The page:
It is indeed true that many women — myself included — can viscerally identify with the problems chick-lit heroines face. I will never again sign up to deliver snacks to my son’s school without thinking ruefully of Allison Pearson’s "I Don’t Know How She Does It," in which would-be mistress of the universe Kate Reddy finds herself smashing in store-bought mince pies in the middle of the night to make them look homemade. Nonetheless, the cry that chick lit deals with real women’s concerns in a relatable way while literary fiction spins off into greater degrees of irrelevance is somewhat disingenuous.First, it is not as though literary fiction doesn’t — at least some of the time — trawl the same terrain as chick lit, though Weiner is not wrong when she says the stories tend to not end as happily. But perhaps more important, the formula of chick lit itself — with its comedic farce and fantasy solutions to real-life problems — ultimately undercuts its claim to social relevance. Super-consumer Becky of Sophie Kinsella’s "Shopaholic" series never files for bankruptcy protection. Kate Reddy quits her job and moves to the country with her family only to find — lo and behold — a small toy factory in need of saving. Deus ex machina and coincidence reign in the world of modern gal fiction.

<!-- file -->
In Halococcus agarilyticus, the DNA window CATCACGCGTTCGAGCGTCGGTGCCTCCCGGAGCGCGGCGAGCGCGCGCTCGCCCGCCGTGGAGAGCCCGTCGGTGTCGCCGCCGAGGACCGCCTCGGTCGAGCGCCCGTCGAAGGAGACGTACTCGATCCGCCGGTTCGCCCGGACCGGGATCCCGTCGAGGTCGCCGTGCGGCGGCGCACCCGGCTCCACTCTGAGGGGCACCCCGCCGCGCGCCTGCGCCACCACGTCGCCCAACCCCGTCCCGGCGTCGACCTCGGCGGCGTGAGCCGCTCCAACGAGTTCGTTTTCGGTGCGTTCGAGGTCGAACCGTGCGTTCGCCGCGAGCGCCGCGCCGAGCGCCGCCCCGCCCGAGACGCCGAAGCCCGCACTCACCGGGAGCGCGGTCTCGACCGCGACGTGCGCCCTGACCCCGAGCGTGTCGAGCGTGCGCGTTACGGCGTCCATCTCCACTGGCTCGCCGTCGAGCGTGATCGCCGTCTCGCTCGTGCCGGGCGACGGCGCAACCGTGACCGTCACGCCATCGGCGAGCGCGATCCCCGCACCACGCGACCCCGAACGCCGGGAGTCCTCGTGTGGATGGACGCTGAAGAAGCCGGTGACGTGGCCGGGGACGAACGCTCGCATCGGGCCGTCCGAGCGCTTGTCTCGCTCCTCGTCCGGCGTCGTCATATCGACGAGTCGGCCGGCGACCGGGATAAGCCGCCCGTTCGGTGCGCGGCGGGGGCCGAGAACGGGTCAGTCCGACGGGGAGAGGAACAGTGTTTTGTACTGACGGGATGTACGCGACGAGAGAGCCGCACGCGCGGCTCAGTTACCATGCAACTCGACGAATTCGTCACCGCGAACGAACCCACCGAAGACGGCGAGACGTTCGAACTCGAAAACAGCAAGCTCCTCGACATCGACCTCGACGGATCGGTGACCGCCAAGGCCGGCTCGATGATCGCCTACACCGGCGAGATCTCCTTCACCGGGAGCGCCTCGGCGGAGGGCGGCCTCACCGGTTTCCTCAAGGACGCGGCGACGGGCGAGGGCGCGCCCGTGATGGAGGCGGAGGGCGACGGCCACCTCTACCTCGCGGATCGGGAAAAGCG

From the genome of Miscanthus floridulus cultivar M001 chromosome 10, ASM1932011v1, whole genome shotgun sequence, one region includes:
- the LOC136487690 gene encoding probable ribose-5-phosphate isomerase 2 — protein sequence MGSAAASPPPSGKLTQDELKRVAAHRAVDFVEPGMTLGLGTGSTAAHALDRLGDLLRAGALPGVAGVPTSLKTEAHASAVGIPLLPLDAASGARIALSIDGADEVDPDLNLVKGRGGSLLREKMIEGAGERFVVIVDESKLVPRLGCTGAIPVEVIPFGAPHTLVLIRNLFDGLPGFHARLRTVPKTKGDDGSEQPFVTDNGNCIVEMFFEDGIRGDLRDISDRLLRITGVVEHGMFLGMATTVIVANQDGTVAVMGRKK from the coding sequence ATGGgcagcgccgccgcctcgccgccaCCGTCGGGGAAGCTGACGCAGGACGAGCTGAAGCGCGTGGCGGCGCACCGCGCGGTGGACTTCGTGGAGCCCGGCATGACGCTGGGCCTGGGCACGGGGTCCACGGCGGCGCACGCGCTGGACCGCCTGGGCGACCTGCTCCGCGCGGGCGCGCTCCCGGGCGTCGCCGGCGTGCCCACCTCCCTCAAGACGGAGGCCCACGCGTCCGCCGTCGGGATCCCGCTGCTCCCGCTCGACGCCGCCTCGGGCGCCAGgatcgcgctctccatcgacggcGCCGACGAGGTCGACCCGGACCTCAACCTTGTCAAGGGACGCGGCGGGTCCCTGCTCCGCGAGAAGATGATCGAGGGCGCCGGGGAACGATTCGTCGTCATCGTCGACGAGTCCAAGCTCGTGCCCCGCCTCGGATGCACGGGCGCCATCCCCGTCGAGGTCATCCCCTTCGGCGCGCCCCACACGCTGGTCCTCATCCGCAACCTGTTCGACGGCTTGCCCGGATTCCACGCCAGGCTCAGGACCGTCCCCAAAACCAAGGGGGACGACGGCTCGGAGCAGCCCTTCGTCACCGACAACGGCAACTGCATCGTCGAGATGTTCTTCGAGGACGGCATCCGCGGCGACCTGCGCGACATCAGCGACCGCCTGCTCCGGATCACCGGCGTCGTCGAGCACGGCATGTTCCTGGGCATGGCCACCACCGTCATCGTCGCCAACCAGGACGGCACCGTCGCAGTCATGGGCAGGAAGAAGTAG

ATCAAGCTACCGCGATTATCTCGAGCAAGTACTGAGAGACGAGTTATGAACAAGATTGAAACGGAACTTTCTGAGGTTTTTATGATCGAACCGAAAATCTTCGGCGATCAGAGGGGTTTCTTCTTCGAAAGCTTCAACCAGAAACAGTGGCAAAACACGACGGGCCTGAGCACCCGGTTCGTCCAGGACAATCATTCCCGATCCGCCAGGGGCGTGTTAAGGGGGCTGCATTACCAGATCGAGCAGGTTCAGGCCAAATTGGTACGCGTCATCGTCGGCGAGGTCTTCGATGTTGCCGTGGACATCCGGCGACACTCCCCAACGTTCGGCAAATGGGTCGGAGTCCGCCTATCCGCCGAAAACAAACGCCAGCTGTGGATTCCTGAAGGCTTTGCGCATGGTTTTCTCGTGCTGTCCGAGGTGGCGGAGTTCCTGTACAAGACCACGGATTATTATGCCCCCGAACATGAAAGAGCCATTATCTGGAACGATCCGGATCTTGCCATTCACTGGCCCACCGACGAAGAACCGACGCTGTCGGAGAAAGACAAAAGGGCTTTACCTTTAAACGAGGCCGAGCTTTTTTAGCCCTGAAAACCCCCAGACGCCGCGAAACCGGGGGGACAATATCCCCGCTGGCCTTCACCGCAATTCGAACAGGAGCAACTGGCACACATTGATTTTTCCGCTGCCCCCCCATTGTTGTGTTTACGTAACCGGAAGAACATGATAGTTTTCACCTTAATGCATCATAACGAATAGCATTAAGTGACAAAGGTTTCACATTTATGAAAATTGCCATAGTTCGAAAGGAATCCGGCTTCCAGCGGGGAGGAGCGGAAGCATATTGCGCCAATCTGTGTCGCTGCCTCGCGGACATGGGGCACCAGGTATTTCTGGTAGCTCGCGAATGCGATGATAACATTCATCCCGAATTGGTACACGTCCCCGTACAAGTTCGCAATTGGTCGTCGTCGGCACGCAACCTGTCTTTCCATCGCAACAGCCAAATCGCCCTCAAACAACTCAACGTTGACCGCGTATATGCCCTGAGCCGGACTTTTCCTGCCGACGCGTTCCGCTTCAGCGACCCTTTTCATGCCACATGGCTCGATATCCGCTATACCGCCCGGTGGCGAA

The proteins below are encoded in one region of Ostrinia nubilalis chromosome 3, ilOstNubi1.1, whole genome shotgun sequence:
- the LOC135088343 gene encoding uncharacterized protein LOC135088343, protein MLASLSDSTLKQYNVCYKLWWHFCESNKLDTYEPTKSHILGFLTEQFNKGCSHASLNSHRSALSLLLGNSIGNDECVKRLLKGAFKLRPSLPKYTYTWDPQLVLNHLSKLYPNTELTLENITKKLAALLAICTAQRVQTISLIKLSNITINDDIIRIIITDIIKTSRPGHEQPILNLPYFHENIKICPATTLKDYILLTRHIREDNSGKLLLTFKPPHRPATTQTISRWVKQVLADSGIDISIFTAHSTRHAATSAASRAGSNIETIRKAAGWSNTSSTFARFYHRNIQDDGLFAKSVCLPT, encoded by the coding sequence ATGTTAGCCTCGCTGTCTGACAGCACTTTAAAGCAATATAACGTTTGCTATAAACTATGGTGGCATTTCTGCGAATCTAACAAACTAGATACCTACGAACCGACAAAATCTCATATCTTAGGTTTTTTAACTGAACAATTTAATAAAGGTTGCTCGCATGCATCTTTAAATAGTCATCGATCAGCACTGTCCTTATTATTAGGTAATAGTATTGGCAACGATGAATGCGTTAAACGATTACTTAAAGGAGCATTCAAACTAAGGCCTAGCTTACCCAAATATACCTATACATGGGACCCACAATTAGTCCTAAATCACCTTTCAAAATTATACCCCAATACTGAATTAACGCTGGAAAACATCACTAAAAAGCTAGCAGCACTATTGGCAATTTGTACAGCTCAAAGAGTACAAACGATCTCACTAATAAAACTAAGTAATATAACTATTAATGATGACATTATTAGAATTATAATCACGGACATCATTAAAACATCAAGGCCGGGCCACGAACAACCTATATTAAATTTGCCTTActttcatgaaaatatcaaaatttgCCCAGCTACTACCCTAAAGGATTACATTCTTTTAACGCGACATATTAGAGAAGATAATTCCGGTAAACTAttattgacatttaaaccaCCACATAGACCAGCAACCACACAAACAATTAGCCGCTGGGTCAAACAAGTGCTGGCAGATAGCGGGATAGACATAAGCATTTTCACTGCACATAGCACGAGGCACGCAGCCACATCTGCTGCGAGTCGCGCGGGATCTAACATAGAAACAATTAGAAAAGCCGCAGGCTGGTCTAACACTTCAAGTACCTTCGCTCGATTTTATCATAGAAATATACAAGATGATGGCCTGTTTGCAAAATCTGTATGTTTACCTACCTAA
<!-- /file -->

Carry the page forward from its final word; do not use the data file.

OLEN: What, if anything, is wrong with chick lit?
MERRICK: We all need light reading, light entertainment from time to time–I’m certainly not against that. You will see me at the gym with Us Weekly now and then. But there is an amazing flourishing of women literary writers at the moment that is being obscured by a huge pile of pink books with purses and shoes on the cover. Women readers are having a hard time finding substantive reading material because of the dominance of these narratives.
Your work is rich with highly distinctive dialogue—your characters talk in voices quite similar to one another, and to that of your narrators. Why do they speak this way? Do you worry that switching from unique voice to unique voice might break the flow of your narratives? Or do you mean to show that all characterizations are reflections as much of the author as of the characters themselves?
I don’t agree that my characters talk in voices quite similar to one another. I try to make each voice distinct. If I haven’t done that, then I’ve failed in a way. My women don’t talk like my men and my men talk differently from one another. I have a sense, when I’m writing, of what each character is and the way he or she speaks, and I try to get that on the page. Certainly, all my characters are not reflections of the author. Where’d you get that? The voice of my characters is not mine.